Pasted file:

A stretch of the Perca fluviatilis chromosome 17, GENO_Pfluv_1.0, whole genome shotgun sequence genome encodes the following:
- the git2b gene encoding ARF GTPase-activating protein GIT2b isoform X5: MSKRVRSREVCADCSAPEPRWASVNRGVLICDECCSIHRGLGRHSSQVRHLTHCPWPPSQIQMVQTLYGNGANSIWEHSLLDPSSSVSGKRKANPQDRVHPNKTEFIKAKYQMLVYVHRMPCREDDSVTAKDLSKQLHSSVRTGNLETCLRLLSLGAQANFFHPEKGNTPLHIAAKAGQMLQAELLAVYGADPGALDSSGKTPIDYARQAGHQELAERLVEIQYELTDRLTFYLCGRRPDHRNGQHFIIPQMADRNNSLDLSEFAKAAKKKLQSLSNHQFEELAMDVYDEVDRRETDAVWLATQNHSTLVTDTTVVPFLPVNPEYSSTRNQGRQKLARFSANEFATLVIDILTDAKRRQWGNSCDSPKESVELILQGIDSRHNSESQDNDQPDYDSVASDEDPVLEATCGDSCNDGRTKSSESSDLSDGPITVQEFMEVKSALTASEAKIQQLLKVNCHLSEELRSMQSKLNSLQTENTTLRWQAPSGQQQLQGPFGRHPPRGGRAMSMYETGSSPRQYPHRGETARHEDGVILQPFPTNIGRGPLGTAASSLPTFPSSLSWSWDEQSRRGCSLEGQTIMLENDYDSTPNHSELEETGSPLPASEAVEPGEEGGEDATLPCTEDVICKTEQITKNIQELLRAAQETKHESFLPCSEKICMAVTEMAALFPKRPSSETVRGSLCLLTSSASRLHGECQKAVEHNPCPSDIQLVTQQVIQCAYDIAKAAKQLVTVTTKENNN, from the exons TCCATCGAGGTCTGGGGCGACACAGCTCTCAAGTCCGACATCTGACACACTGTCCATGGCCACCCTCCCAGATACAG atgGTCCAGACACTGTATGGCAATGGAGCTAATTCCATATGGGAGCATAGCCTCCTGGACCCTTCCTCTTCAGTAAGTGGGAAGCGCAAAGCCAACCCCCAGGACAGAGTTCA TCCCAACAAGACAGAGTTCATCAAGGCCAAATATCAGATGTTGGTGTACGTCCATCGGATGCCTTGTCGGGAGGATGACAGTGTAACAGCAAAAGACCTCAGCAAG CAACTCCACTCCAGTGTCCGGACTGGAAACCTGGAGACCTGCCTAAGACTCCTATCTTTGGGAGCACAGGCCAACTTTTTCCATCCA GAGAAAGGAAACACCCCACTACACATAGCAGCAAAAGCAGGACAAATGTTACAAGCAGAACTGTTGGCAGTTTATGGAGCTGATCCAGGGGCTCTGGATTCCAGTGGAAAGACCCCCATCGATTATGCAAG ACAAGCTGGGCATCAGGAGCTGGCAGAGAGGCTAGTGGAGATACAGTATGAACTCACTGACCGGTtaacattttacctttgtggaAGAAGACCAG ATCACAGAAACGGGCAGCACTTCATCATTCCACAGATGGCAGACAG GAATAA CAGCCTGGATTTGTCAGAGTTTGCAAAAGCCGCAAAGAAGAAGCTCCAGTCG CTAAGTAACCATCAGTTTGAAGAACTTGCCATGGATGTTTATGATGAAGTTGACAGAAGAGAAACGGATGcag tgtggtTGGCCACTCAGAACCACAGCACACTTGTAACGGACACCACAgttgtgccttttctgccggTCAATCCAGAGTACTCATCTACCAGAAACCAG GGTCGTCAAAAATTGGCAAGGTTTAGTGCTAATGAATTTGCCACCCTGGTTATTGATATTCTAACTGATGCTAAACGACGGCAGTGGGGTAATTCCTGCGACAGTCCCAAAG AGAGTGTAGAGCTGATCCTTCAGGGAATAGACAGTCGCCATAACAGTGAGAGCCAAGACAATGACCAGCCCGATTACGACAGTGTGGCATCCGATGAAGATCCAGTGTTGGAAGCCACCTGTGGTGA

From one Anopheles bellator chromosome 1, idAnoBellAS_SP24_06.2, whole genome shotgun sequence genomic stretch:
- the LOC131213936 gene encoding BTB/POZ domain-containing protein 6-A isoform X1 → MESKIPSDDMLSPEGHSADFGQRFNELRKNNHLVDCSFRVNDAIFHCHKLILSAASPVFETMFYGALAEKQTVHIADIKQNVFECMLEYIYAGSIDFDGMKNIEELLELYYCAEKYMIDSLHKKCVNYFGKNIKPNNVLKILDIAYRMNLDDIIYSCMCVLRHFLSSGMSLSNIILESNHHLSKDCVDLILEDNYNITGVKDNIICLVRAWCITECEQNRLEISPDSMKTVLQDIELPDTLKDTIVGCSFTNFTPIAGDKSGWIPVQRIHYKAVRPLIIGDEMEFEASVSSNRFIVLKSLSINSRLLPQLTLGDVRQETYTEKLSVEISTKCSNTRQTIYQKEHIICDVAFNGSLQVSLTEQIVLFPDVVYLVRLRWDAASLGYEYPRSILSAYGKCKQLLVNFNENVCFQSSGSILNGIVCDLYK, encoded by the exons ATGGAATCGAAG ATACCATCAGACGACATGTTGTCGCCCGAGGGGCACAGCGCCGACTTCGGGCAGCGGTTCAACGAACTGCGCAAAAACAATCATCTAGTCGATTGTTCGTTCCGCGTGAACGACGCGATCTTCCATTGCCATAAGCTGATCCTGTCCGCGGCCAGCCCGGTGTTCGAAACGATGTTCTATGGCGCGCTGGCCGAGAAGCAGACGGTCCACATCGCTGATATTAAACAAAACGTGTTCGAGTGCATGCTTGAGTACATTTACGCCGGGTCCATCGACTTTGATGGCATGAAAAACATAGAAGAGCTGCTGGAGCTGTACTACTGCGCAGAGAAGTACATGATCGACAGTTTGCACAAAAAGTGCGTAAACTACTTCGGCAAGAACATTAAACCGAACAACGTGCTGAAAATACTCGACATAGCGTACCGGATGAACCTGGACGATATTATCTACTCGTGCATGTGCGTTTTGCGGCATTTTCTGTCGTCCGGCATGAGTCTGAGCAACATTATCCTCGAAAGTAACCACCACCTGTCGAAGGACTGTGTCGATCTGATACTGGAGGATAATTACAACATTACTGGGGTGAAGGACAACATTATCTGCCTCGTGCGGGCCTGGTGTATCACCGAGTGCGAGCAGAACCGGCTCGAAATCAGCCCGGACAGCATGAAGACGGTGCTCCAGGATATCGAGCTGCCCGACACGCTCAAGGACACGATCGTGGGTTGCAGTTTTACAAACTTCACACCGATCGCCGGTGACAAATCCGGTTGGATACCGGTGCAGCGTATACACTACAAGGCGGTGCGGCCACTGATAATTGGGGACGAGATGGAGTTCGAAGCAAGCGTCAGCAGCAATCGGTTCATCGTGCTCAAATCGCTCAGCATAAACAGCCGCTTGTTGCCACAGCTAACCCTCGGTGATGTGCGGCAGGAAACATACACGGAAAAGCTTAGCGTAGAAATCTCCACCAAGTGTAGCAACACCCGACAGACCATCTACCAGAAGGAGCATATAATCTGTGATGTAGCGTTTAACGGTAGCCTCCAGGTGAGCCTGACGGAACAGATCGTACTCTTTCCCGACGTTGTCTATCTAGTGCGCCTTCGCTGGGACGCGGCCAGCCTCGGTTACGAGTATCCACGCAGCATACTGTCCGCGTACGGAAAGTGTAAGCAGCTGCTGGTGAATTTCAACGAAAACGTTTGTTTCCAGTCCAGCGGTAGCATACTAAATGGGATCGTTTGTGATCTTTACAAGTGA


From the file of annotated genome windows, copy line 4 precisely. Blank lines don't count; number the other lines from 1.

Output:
- the LOC131213936 gene encoding BTB/POZ domain-containing protein 6-A isoform X1 → MESKIPSDDMLSPEGHSADFGQRFNELRKNNHLVDCSFRVNDAIFHCHKLILSAASPVFETMFYGALAEKQTVHIADIKQNVFECMLEYIYAGSIDFDGMKNIEELLELYYCAEKYMIDSLHKKCVNYFGKNIKPNNVLKILDIAYRMNLDDIIYSCMCVLRHFLSSGMSLSNIILESNHHLSKDCVDLILEDNYNITGVKDNIICLVRAWCITECEQNRLEISPDSMKTVLQDIELPDTLKDTIVGCSFTNFTPIAGDKSGWIPVQRIHYKAVRPLIIGDEMEFEASVSSNRFIVLKSLSINSRLLPQLTLGDVRQETYTEKLSVEISTKCSNTRQTIYQKEHIICDVAFNGSLQVSLTEQIVLFPDVVYLVRLRWDAASLGYEYPRSILSAYGKCKQLLVNFNENVCFQSSGSILNGIVCDLYK, encoded by the exons ATGGAATCGAAG ATACCATCAGACGACATGTTGTCGCCCGAGGGGCACAGCGCCGACTTCGGGCAGCGGTTCAACGAACTGCGCAAAAACAATCATCTAGTCGATTGTTCGTTCCGCGTGAACGACGCGATCTTCCATTGCCATAAGCTGATCCTGTCCGCGGCCAGCCCGGTGTTCGAAACGATGTTCTATGGCGCGCTGGCCGAGAAGCAGACGGTCCACATCGCTGATATTAAACAAAACGTGTTCGAGTGCATGCTTGAGTACATTTACGCCGGGTCCATCGACTTTGATGGCATGAAAAACATAGAAGAGCTGCTGGAGCTGTACTACTGCGCAGAGAAGTACATGATCGACAGTTTGCACAAAAAGTGCGTAAACTACTTCGGCAAGAACATTAAACCGAACAACGTGCTGAAAATACTCGACATAGCGTACCGGATGAACCTGGACGATATTATCTACTCGTGCATGTGCGTTTTGCGGCATTTTCTGTCGTCCGGCATGAGTCTGAGCAACATTATCCTCGAAAGTAACCACCACCTGTCGAAGGACTGTGTCGATCTGATACTGGAGGATAATTACAACATTACTGGGGTGAAGGACAACATTATCTGCCTCGTGCGGGCCTGGTGTATCACCGAGTGCGAGCAGAACCGGCTCGAAATCAGCCCGGACAGCATGAAGACGGTGCTCCAGGATATCGAGCTGCCCGACACGCTCAAGGACACGATCGTGGGTTGCAGTTTTACAAACTTCACACCGATCGCCGGTGACAAATCCGGTTGGATACCGGTGCAGCGTATACACTACAAGGCGGTGCGGCCACTGATAATTGGGGACGAGATGGAGTTCGAAGCAAGCGTCAGCAGCAATCGGTTCATCGTGCTCAAATCGCTCAGCATAAACAGCCGCTTGTTGCCACAGCTAACCCTCGGTGATGTGCGGCAGGAAACATACACGGAAAAGCTTAGCGTAGAAATCTCCACCAAGTGTAGCAACACCCGACAGACCATCTACCAGAAGGAGCATATAATCTGTGATGTAGCGTTTAACGGTAGCCTCCAGGTGAGCCTGACGGAACAGATCGTACTCTTTCCCGACGTTGTCTATCTAGTGCGCCTTCGCTGGGACGCGGCCAGCCTCGGTTACGAGTATCCACGCAGCATACTGTCCGCGTACGGAAAGTGTAAGCAGCTGCTGGTGAATTTCAACGAAAACGTTTGTTTCCAGTCCAGCGGTAGCATACTAAATGGGATCGTTTGTGATCTTTACAAGTGA